‘You’re just not funny, not in any language. Not even in Tamil,’ Dheepan’s wife, Yalini, tells him in a rare moment of levity, breaking into a broad smile. It comes at the midpoint of director, Jacques Audiard’s, latest film offering, the appropriately titled Dheepan. It’s a signature dish of social drama, stylised violence and transcendence, happy to revisit themes first announced in Audiard’s 2009 tour-de-force, ‘A Prophet’. And as you’d expect in a film about Tamil refugees fleeing a terrible civil war, it explores how the survival instinct becomes the glue holding precarious lives together. So the eponymous hero poses as a husband and father to a woman and child he has never previously met and, as a family they are able to escape Sri Lanka to start a new life in France, on a grim housing estate in the suburbs of Paris. There he finds work as the caretaker of one of the housing blocks, and slowly establishes himself as a valued local figure, whose utility even the ubiquitous local criminals begrudgingly recognise. He does, after all, keep the place clean and carry out running repairs, leaving them free to conduct their nefarious business in something other than total squalor. His ‘wife’, Yalini, gets a job as a cook and cleaner for what turns out to be the enigmatic local kingpin, Brahim, and their ‘daughter’, Illayaal, is enrolled at the local school. So the Natarajans appear to be a family much like any other on this estate, getting by, trying to move on, doing their best to steer clear of drama. Though what stands out visually is how Dheepan is most often shown at work, mending, cleaning, maintaining, and the contrast with the young gang members, frequently just hanging around doing very little, or shown committing random acts of vandalism – a predictable roll call of smashed lights, graffiti, litter and weaponised bravado.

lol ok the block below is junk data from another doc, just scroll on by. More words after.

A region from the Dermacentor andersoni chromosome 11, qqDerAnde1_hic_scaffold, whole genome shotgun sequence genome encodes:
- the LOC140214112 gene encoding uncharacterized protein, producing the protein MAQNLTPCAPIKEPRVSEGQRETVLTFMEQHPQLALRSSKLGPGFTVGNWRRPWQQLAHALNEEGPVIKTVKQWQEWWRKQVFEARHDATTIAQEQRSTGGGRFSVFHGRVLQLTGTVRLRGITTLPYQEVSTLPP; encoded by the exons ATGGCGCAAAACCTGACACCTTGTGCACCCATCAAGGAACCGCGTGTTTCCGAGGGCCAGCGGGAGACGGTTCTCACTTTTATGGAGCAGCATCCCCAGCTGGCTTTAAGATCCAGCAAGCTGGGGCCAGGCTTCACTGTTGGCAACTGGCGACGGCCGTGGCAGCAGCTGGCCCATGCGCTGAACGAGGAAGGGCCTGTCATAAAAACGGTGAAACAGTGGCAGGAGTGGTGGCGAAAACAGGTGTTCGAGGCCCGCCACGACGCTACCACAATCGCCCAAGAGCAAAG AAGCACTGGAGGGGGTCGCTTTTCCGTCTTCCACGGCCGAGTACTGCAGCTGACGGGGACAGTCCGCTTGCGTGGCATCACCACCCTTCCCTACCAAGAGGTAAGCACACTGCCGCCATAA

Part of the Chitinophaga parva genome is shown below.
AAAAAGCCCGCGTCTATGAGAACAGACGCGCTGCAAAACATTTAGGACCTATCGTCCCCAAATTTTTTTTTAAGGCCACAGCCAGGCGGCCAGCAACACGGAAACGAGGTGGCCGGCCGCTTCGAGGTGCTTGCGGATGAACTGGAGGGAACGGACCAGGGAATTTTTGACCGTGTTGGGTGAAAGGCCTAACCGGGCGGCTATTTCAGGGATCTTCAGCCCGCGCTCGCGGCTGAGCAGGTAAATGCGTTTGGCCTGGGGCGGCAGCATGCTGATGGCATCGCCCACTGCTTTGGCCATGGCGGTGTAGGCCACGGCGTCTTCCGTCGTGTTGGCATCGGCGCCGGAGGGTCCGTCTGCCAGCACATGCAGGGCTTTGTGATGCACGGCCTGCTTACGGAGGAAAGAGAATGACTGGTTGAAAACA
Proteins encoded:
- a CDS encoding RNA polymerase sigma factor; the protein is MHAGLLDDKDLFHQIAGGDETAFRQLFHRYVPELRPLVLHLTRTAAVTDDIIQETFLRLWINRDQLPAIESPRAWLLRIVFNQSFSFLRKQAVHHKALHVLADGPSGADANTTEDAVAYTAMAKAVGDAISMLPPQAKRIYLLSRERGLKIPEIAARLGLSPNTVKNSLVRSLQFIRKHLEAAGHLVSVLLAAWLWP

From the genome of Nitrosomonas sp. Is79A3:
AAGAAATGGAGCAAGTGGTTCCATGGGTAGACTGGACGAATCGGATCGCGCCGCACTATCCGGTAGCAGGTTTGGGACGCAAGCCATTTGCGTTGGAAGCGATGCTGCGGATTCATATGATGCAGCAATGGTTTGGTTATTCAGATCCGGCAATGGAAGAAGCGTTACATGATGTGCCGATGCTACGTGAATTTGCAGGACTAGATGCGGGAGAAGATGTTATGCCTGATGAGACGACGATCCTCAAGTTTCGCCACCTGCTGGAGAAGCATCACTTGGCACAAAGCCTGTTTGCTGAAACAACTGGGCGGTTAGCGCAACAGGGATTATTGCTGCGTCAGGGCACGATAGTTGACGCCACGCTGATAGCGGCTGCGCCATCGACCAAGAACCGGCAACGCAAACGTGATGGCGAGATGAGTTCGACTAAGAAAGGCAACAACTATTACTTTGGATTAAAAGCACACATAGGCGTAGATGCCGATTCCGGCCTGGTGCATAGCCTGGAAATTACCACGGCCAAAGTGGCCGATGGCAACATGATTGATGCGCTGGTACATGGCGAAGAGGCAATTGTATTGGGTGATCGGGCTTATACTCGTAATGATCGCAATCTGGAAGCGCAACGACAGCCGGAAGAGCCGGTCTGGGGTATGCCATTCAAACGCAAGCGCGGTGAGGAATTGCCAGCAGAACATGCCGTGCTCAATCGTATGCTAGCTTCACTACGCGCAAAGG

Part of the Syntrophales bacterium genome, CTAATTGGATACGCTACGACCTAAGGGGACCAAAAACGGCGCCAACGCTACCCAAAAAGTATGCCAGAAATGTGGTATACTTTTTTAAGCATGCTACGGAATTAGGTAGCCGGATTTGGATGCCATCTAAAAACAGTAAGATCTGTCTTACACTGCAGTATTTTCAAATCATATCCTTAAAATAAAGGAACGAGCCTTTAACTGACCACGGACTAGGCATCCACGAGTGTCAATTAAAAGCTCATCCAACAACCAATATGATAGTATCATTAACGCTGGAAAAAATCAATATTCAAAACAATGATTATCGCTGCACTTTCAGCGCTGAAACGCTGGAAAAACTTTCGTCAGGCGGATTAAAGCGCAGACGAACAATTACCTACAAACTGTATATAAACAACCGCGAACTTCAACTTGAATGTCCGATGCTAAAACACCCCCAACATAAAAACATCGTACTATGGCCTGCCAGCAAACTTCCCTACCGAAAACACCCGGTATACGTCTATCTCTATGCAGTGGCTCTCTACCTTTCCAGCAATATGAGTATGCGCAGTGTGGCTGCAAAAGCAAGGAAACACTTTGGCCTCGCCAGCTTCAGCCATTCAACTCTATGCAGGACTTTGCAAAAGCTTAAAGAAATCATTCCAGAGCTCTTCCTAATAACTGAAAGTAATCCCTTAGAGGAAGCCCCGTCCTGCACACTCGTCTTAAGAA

Hard working immigrants hiding in plain sight. It’s just the latest of many masks the protagonists have become adept at wearing.